Lithuania Lithuania Lithuania Lithuania Lithuania

Lithuania

Breathtaking views of the colossal sand dunes on the Curonian Spit – one of the treasures of UNESCO‘s World Heritage List, relaxing blue flag beaches on the Baltic seashore, and more than 500 years of authentic culture and architecture – on a bicycle it‘s all within your reach! This is the EuroVelo 13 in Lithuania overlapping with the Seaside Cycle Route which was the first officially signposted, high quality cycle route in the country when it opened 7 years ago. More than 100 km long cycle path leads along the Baltic Sea from the Russian (Kaliningrad District) border in the South to the Latvian border in the North, with the historic coastal town of Klaipeda (known as Memel for many years) in the middle. Due to good ferry connections with Germany and Sweden as well as direct flight from Denmark, Norway and Latvia, many tourists begin or end their bike rides in Klaipeda. Nowadays, it’s a bustling, modern town offering many excellent leisure options and, of course, rental of high quality bikes and cycle tour packages.
  • Certified EuroVelo Route
  • Developed route with EuroVelo signs
  • Developed route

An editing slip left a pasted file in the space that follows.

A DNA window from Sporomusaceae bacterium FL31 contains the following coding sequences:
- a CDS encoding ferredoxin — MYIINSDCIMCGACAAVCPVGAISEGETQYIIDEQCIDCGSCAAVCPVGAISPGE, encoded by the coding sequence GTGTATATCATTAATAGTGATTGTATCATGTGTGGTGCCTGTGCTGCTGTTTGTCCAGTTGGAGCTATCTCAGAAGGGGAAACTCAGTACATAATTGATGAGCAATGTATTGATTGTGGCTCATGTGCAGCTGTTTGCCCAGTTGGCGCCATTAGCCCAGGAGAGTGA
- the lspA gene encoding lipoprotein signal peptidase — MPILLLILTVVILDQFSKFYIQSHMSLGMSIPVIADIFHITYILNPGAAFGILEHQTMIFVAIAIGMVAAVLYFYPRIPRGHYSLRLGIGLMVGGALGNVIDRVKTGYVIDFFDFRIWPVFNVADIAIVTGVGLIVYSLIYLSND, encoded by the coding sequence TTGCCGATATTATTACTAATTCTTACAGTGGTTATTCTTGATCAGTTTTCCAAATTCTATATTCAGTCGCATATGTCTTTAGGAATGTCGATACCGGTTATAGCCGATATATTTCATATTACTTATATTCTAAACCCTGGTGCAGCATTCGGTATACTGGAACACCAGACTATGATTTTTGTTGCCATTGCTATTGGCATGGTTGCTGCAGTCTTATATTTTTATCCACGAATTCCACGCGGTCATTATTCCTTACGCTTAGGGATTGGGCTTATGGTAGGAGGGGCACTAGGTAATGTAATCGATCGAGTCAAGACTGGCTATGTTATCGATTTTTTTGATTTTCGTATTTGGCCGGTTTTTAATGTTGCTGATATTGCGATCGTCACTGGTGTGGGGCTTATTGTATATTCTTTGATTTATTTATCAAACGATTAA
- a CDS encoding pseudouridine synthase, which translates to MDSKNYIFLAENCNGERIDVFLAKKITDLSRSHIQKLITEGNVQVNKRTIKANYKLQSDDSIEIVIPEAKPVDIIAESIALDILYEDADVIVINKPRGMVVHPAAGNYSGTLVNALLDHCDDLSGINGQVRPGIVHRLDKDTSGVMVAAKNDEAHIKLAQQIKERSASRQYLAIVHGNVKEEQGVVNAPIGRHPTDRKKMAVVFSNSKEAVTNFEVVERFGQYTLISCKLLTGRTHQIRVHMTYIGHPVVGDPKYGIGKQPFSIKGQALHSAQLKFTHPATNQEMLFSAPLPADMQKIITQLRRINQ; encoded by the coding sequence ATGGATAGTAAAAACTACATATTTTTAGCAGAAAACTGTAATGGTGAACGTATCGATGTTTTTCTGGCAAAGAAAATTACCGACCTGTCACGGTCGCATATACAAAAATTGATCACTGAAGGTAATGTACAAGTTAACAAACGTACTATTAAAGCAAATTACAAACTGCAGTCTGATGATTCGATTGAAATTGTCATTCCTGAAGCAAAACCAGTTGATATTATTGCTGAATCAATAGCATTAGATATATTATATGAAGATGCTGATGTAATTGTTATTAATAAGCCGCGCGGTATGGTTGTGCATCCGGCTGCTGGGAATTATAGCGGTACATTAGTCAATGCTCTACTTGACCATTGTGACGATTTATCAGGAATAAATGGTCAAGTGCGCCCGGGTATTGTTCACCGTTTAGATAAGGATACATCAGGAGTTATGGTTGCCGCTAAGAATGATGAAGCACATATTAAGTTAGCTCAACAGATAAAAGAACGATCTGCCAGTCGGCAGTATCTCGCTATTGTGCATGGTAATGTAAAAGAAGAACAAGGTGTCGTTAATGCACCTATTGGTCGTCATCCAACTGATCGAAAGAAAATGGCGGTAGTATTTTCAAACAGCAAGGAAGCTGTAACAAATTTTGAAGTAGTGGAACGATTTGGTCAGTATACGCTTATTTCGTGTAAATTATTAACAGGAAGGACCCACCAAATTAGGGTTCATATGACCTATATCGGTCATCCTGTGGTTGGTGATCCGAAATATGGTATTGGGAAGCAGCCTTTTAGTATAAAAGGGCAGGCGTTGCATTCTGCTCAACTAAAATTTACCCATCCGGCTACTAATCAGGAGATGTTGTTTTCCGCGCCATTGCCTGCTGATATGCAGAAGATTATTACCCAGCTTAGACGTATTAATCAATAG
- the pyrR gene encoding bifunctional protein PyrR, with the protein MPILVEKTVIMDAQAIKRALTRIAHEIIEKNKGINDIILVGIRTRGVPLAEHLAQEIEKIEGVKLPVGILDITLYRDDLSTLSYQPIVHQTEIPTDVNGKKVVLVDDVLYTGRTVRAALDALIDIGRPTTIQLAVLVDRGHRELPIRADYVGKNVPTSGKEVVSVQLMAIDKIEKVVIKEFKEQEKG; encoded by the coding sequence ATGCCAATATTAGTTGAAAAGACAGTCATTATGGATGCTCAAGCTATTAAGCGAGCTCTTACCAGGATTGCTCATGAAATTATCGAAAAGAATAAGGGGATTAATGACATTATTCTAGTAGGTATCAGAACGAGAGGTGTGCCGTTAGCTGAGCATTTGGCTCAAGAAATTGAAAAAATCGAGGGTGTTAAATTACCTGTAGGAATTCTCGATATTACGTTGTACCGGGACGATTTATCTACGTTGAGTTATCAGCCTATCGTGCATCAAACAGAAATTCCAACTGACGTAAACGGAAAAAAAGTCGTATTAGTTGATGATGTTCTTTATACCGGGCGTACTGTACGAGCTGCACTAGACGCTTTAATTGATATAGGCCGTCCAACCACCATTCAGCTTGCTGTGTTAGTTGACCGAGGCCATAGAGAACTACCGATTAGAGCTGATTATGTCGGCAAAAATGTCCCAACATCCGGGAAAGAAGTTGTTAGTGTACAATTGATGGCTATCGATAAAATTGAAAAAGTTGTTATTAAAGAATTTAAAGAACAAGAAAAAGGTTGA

• Route under development
  • Route at the planning stage

EuroVelo 13 follows the 99km coastline of Lithuania. More or less in the middle of the Lithuanian part of the route, sits Klaipeda, the country's third largest city. It is emblematic of the region's multilayered heritage. Remnants of the Prussian and Soviet eras stand side by side. 

Remnants of the Prussian and Soviet eras stand side by side.

Like its northern neighbour, Lithuania declared its independence following World War I, in 1918. The Klaipeda revolt of 1923 saw the city of Klaipeda and its region join the Lithuanian state. This area was inhabited by a large minority of Lithuanian Prussians. 

 

After World War II, Lithuania became a Soviet State. The advent of perestroika and glasnost in the late 1980s allowed the establishment of Sąjūdis, an anti-Communist independence movement. After a landslide victory in elections to the Supreme Soviet, members of Sąjūdis proclaimed Lithuania's independence on 11 March 1990, becoming the first Soviet republic to do so.

 

The highlight of the Lithuanian section of EuroVelo 13 has to be the phenominally unique landscape of the Curonian Split. This finger of land that separates the Baltic Sea and the Curonian Lagoon is made up of sand dunes, wetlands, bogs and forests and is a UNESCO World Heritage Site since 2000. It contains a land border between its Lithuanian and Russian sections (Kaliningrad Oblast).